It would also have to maintain (or increase) its annual subsidy to the Pentagon, press ahead with construction of new base facilities in Okinawa, Guam, and the Mariana Islands, and revise its constitution (or the way that document is interpreted) so as to facilitate “collective self-defense.” Following his December 2012 electoral triumph, Abe hastened to Washington to assure his hosts that his government would do as it was told.

Following Donald Trump’s advent to the presidency in 2017, Abe went further than any world leader by declaring total (100 percent) support and striving for a new level of incorporation in the global projection of US hegemony over land, sea, space, and cyberspace. This would involve Japan building its first aircraft carrier, despatching the Maritime Self Defense Force (MSDF) to the South China Sea three thousand kilometers away, and even setting up its first post-1945 overseas naval base, at Djibouti, ten thousand kilometers away.

It also meant giving the highest priority to building and furbishing bases for US forces in Okinawa and in Guam, while retaining the presence of fifty thousand US troops who are given free rein as to how and where they function. Abe has scrapped the long-standing self-imposed military expenditure limit of 1 percent of GDP. In 2018, his party organization called on the government to double that expenditure to the (nominal) NATO level of 2 percent of GDP.

Despite intense public opposition that has often stood at levels of 70 percent or more, his governments have enacted major legislation — often by forcing it through the Diet — with serious implications for security, human rights, and freedom of expression. Such bills include the Revised Education Basic Law of 2006, the Secrets Law of 2013, the Security Law package of 2015, and the Conspiracy Law of 2017.

The country’s constitutional scholars overwhelmingly declared the 2015 Security Law package to be unconstitutional. Japan has also loosened the ban on arms exports and steadily raised its defense expenditure. Under Abe’s stewardship, it was Suga Yoshihide who exercised the force needed to advance this illiberal agenda.

Unkept Promises

The focus on satisfying the United States came at a cost. Despite a long and continuous spell in government, by the time he retired from office in 2020, Abe had still not been able to deliver on his key projects, from constitutional revision to a territorial settlement with Russia and the return of the southern Kurile Islands.

Abe had not secured the repatriation of a dozen or so Japanese citizens believed to have been abducted by North Korea. Nor had he achieved any wider normalization of ties with the North Korean state. Meanwhile, Japanese relations with its South Korean neighbor have never been worse. By promising to continue Abe’s policies, Suga has in effect pledged that such matters will remain unresolved.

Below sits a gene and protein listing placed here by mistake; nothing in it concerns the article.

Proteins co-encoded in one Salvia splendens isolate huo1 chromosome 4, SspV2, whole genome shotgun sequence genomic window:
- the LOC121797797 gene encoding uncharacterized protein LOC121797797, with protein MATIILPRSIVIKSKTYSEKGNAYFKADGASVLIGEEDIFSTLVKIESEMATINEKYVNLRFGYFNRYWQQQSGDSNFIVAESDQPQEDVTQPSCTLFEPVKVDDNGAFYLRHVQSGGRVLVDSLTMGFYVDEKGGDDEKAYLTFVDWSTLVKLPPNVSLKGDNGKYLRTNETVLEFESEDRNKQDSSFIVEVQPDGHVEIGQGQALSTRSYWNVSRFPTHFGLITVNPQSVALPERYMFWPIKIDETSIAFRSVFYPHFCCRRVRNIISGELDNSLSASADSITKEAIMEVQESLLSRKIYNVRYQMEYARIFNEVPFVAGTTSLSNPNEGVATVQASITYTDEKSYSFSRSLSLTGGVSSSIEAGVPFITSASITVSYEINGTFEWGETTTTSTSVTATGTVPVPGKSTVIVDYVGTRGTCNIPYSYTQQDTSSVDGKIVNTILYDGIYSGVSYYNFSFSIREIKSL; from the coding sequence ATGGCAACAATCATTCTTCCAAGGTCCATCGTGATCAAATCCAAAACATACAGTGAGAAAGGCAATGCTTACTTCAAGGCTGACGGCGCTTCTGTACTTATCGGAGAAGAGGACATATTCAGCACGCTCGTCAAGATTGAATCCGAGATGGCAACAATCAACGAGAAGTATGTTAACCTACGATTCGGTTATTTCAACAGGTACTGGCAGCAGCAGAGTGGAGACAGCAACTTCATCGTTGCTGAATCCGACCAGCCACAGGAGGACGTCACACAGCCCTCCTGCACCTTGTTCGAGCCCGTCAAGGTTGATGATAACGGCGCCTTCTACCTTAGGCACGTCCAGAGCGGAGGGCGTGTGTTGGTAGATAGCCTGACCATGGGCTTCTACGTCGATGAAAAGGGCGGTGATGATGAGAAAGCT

The Olympic Games, to which Abe had attached great importance, looked increasingly unlikely to happen. Nine years after the Fukushima disaster, radioactive wastes continue to pile up around that city or are quietly leaked into the sea. And COVID-19 still defies efforts to decisively “flatten the curve.”

The same held true for Abe’s economic program. By 2020, few economists took the idea of “Abenomics” seriously. Adopted after years of sluggish growth, this set of policies had failed to deliver the promised 2 percent inflation and a 600 trillion yen GDP. GDP (approximately $5.6 trillion) currently rests at just 485 trillion — 41 trillion less than when his government took office in December 2012.

Although the value of the yen has been kept low, and the stock exchange has delivered substantial gains, reduced wages and job security for many have swollen the ranks of the precariat. National debt — far outstripping levels in the rest of the world, and currently amounting to a staggering 237 percent of GDP — darkens the outlook for future generations.

The policies adopted by Abe in response to the COVID-19 pandemic involved shutting down economic activity to defeat the virus on the one hand, while stimulating it with generous helpings of public money and massive subsidies for domestic tourism on the other. This has simply fostered confusion as social distancing measures came into effect.

Trampling Over Okinawa

Throughout Abe’s term as prime minister, he attached the highest priority to the construction of a new and comprehensive (land-sea-air) base for the Marine Corps in northern Okinawa. Nominally, this would be as a substitute for the existing Futenma base — said to be the most dangerous in the world, because of its location in a crowded urban area — but the new site would be more technically advanced and multifunctional.

Okinawans have repeatedly rejected this plan, ever since a Henoko reclamation site was first proposed in 1996. Their first rejection came in the form of a Nago City plebiscite, then through numerous resolutions of the Okinawan parliament and successive Okinawan governors, and eventually a prefectural referendum (72 percent opposition in February 2019).

But Japanese governments paid no heed, and the project simply grew. The “heliport” of the earliest designs became a grand facility with twin “V”-shaped, 1,800-meter runways on a platform projecting ten meters above the sea, along with ancillary deep-sea port and storage facilities. There is no precedent in Japan’s modern history for a prefecture resisting the national government for so long, on an issue of such importance — and yet to no avail.

The expert opinion on the Henoko project is clear. In October 2018, 110 administrative law specialists put their names to a statement accusing the government of acting illegally and failing “to qualify as a state ruled by law.” In January 2019, 131 constitutional law specialists, academics, and lawyers published a similar statement, describing the government’s actions as a violation of the fundamental human rights of the people of Okinawa, and the Henoko project to be both illegal and unconstitutional.

By 2020, the project faced huge, hitherto unacknowledged technical and engineering difficulties. There was a deep, mayonnaise-textured “soft bottom” at the Bay site and a double fault line crossing it, threatening to destabilize — or possibly even collapse — any major construction project. The estimated cost nearly trebled to reach the humongous figure of 930 billion yen and the time frame for completion extended into the late 2030s.

Engineers now estimate that, at current rates of progress, the work could take about a century to complete. Okinawans acclaimed Governor Onaga Takeshi (2014–18) when he accused the national government of being “condescending,” “outrageous,” “childish,” “depraved,” and “ignoring the people’s will.”